June Prospects Rundown: State College Spikes
State College started their season in mid-June, shortly after the 2010 MLB draft. It’s hard enough to draw any conclusions about the performance of the players at the level based on two weeks of play. What makes things harder is that development is often hard to pinpoint at the lower levels. The pitchers are throwing mostly fastballs, focused more on their control and command of the pitch than they are of their ERAs. Most of the hitters having success came from the college level, which means they probably should be having success at the State College level.
For the full season leagues I split my monthly breakdown in to “good, surprising, and disappointing” categories. For the short season leagues I’m just making notes on certain players, without getting in to the expectations, because truthfully at this level, there aren’t any great expectations on the individual performances of players. Right now it’s more about development than it is results, which is why I don’t see a need to label the results “good, surprising, or disappointing”.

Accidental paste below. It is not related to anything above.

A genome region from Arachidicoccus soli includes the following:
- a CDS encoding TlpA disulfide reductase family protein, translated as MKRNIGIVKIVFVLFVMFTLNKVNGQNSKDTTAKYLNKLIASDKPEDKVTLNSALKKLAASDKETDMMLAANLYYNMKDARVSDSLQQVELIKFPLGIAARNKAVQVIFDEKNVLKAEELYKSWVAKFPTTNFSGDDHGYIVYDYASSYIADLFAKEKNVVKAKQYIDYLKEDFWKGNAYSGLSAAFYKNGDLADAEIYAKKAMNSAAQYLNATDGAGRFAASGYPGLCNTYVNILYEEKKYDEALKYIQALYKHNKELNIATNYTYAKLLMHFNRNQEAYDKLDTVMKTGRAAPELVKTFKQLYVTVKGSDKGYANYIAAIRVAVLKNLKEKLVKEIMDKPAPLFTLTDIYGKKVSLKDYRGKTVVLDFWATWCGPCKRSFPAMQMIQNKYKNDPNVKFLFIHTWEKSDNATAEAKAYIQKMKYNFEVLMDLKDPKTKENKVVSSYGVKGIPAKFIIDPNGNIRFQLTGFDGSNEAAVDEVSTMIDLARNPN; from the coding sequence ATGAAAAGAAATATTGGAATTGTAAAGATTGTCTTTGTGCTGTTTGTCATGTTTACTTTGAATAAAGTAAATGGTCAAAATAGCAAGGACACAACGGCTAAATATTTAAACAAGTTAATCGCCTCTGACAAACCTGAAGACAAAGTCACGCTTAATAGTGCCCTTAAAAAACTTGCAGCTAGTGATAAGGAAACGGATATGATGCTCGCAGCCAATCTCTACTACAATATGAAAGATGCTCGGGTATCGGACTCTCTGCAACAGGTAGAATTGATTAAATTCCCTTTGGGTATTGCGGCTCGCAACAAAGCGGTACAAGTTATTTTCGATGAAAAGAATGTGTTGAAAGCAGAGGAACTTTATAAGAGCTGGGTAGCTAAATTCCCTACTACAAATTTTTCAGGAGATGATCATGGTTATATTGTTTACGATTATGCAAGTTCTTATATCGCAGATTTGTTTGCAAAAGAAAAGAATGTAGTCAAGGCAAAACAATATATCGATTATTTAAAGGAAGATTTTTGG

That said, here are the notable players from the month of June, broken down by pitchers and hitters.
Zach Von Rosenberg -
ZVR is easily the top prospect at the level, which is why his 6.75 ERA in the first four starts may draw some concerns. The only concern I’d have is that he’s not dominating hitters as well as he could. ZVR showed great control in June, with three walks in 12 innings of work, but he only managed four strikeouts in that time. In his first start in July he pitched four innings, with one walk and four strikeouts, which was a good sign. Those are the numbers the Pirates need to see from ZVR more often in order to warrant a promotion to West Virginia.
Zack Dodson -
Dodson has had some trouble with his control, allowing eight walks in 10.2 innings in the month of June, with just five strikeouts. He’s shown improvement in the strikeout department, striking out four in three innings of work in his final start of the month, then striking out five in four innings in his first start in July. Dodson is doing great against left handers, with a .190 BAA and a 6:2 K/BB ratio in 6.2 innings. He’s struggling against right handers, with a .300 BAA and a 4:6 K/BB ratio in eight innings of work.
Tyler Waldron -
Waldron is one of the most interesting pitchers that has signed so far from the 2010 draft class. The fifth rounder probably profiles best in the long term as a reliever, but he’s starting most likely to get as many innings as possible. Waldron made two starts in the month of June, with a 4:4 K/BB ratio in seven innings, but since then he has put up a 9:0 K/BB ratio in ten innings of work. If he keeps that up, he could warrant a promotion to low-A, as the college arm doesn’t have much to learn at State College if he can demonstrate that kind of control.
Brooks Pounders -